Inside Second Life's Data Centers

As Second Life strains to keep up with recent popularity, <i>InformationWeek</i> looks at the real-world technology foundations of the make-believe world and developer Linden Lab's plans to stay on top of growth.

Mitch Wagner, California Bureau Chief, Light Reading

March 5, 2007

10 Min Read

Even while Second Life struggles with its explosive growth and new popularity, the developer, Linden Lab, is redesigning the service to handle hundreds of times as much traffic as it's dealing with today.

Second Life is seeing 20% monthly growth in the number of concurrent users, going from a then-record 18,000 users logged in at once in December to a record 36,000 on Sunday. The maximum capacity of the current network is 100,000 simultaneous users, says Joe Miller, VP of platform and technology development for Linden Lab.

Rapid growth has led to problems for Second Life users, who often complain about slow response times during peak periods. Users also see problems with screen graphics, moving around between regions of the virtual world, and discrepancies in transactions involving the in-world currency, called "Linden Dollars." Search results are becoming out of date quickly.

To help deal with current and future growth, Linden Lab is looking to redesign the network. Linden Lab is looking to increase capacity from 100,000 simultaneous sessions to tens of millions of simultaneous logins. Linden Lab also needs to manage that upgrade without interrupting service to existing users.

"We're swapping engines out at 40,000 feet while still flying," Miller says.

Second Life runs on 2,000 Intel and Advanced Micro Devices servers in two co-location facilities in San Francisco and Dallas. The company has a commitment to open source, with servers running Debian Linux and the MySQL database. Linden Lab chose Debian Linux because the software is suited to scaling massively with a small IT staff, say Linden Lab CTO Cory Ondrejka. MySQL allows the server farms to scale horizontally, by adding large numbers of low-power servers as needed, rather than vertically, which would have required Second Life to run on a few, powerful systems, Miller says.

The architecture of Second Life is based on the illusion of a virtual world, built out of virtual land. Each geographic area in Second Life runs on a single instantiation of server software, called a simulator or "sim." And each sim runs on a separate processor on a server. So, when an avatar walks or flies or swims or drives from one sim to an adjacent sim, it's actually moving from one processor or server to another.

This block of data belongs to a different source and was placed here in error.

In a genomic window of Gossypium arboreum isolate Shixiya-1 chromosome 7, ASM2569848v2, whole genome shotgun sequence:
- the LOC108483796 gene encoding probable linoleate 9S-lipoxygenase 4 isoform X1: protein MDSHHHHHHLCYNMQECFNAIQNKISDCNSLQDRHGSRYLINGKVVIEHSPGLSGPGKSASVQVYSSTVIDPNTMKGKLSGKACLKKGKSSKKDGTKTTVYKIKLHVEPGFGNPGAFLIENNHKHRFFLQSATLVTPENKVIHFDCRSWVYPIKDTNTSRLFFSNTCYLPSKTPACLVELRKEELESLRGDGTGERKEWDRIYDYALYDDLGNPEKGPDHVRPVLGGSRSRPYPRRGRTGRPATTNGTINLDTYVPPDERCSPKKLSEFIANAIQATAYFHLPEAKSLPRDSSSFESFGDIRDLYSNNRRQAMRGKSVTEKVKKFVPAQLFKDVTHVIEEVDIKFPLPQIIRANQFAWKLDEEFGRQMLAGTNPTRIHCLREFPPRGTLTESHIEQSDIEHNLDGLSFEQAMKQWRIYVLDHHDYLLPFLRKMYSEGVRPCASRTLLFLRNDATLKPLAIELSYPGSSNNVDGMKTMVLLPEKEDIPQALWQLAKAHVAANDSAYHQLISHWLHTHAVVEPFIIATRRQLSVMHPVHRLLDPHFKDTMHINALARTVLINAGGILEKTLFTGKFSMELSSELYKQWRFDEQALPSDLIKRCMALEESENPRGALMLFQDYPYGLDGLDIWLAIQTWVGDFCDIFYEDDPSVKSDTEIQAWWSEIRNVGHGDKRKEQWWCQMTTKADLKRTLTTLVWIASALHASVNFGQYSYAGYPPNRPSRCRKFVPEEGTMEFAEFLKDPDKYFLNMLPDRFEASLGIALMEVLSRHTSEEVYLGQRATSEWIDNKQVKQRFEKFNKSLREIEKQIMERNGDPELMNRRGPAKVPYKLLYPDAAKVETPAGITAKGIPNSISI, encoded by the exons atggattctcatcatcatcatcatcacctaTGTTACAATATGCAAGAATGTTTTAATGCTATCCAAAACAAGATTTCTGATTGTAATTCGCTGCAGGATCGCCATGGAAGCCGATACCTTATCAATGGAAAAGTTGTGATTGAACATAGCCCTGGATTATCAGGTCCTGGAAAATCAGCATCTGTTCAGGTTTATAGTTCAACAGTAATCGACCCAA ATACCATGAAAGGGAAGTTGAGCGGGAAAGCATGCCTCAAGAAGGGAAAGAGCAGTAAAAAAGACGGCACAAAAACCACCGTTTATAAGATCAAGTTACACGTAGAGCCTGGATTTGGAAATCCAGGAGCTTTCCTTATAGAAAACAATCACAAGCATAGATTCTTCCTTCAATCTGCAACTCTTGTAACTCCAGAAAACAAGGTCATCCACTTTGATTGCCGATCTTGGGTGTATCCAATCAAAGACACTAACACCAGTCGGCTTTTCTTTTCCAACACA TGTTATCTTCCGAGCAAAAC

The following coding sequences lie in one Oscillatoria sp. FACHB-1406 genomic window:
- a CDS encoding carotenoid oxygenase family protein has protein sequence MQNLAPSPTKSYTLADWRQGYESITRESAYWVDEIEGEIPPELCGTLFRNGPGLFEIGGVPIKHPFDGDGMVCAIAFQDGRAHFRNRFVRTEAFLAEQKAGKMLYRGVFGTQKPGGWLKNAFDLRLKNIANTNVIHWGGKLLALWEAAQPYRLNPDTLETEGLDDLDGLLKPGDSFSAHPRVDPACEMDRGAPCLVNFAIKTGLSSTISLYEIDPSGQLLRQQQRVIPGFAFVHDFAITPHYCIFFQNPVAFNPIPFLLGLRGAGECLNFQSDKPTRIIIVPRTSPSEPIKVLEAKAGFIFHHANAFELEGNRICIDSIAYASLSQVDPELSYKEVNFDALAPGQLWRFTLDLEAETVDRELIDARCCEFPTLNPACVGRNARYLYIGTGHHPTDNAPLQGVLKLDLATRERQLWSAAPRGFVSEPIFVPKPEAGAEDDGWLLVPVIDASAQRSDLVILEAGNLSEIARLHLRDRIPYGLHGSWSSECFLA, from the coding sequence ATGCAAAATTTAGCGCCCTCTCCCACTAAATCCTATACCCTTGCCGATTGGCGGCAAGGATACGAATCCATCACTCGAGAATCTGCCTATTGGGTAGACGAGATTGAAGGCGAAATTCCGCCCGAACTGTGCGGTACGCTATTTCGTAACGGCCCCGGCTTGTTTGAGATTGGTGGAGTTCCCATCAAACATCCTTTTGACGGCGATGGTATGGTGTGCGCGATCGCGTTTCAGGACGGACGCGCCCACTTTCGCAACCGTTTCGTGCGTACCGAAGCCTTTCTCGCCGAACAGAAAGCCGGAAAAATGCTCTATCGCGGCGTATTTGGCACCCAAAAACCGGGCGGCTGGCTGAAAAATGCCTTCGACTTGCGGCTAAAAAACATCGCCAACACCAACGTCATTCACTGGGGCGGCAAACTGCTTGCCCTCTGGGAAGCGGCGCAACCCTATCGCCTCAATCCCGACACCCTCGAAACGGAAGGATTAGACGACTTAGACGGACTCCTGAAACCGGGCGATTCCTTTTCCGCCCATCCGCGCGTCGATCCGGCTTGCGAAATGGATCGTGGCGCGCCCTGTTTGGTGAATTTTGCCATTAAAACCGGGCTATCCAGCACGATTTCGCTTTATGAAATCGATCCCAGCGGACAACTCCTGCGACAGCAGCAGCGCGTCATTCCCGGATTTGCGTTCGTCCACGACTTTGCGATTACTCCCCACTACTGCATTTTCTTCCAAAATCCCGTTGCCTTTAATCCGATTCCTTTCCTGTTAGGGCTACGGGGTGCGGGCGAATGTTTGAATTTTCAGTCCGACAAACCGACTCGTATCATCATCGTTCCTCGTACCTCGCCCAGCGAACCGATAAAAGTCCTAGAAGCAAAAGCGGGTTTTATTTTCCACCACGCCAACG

Users in Second Life -- who are known as "residents" -- buy virtual land to house their buildings and virtual furniture, vehicles, and other stuff. In real-world terms, what the residents are doing is leasing software capacity on a server. Nearly everything in Second Life, all the buildings, clothes, vehicles, furniture, avatars, and other objects, was built by residents and operates on resident-owned land.

When residents buy a whole island, they get dedicated use of an entire Intel- or AMD-based server, with pricing based on the processor, memory, and storage of that server. Landowners aren't locked down to a particular server, though -- Linden Lab moves sims around for system maintenance or if there's a server crash. But landowners' fees guarantee them to access to particular classes of server, with particular processors, memory, and storage allocation.

For now, Linden Lab is the only company that runs sims. It derives the majority of its revenue from land sales. However, that will change, as the company is committed to allowing others to run their own sims on their own servers.

While many Second Life residents are convinced that Linden Lab will release the server source code as open source, in fact that hasn't been decided, says Miller. Linden Lab might simply decide to license the code to other companies, the way vendors now license any application. Linden Lab might publish all the APIs, and allow other companies to build clones of the Second Life sim software. Linden Lab might simply allow other companies to provide the hardware, which Linden Lab would run at its own co-location facility, running Linden Lab's software. And there are other options as well, which Miller declined to elaborate on.

Linden Lab opened the source code to its client software, which runs on Windows, Mac OS X, and Linux, in January, and the company is using that project as an opportunity to learn about governance of open source projects, says Ondrejka.

The servers support 34 terabytes of user-created content, and the traffic load for accessing that content is very different than a conventional Web site. "If you think of a Web site like Digg, there are relatively few creators of information, and lots and lots of consumers of information. In Second Life, the equation is different, in that two-thirds of the users are actively creating content over time."

To help manage growth, Linden Lab is looking for IT staff who have done it before. "We're looking for an operations-specific person who was involved in scaling a server farm from where we are today, which is 2,000 boxes, to 10,000 boxes. There are very few people in the industry who have done that," Miller said.

Linden Lab went live with its Dallas co-location facility in December. "We're consuming a lot of floor space. It makes sense to have it geographically distributed. It creates redundancy and backup. If we lose bandwidth at one facility, we can shift load and resources to another location," Miller says.

Since then, residents have expressed concerns that the split locations have contributed to performance slowdowns -- which the residents call "lagginess."

To maintain the illusion that Second Life is a virtual world, avatars and their associated attachments and processes need to be able to transition from one sim to another seamlessly. Avatars near the edge of one sim need to be able to look over and see activity in the next sim, just like people in the real world can see activity going on in the next lot of land. All of this needs to happen even if the sims are located on different servers -- even if the handoff between sims must bridge 1,700 miles between Dallas and San Francisco.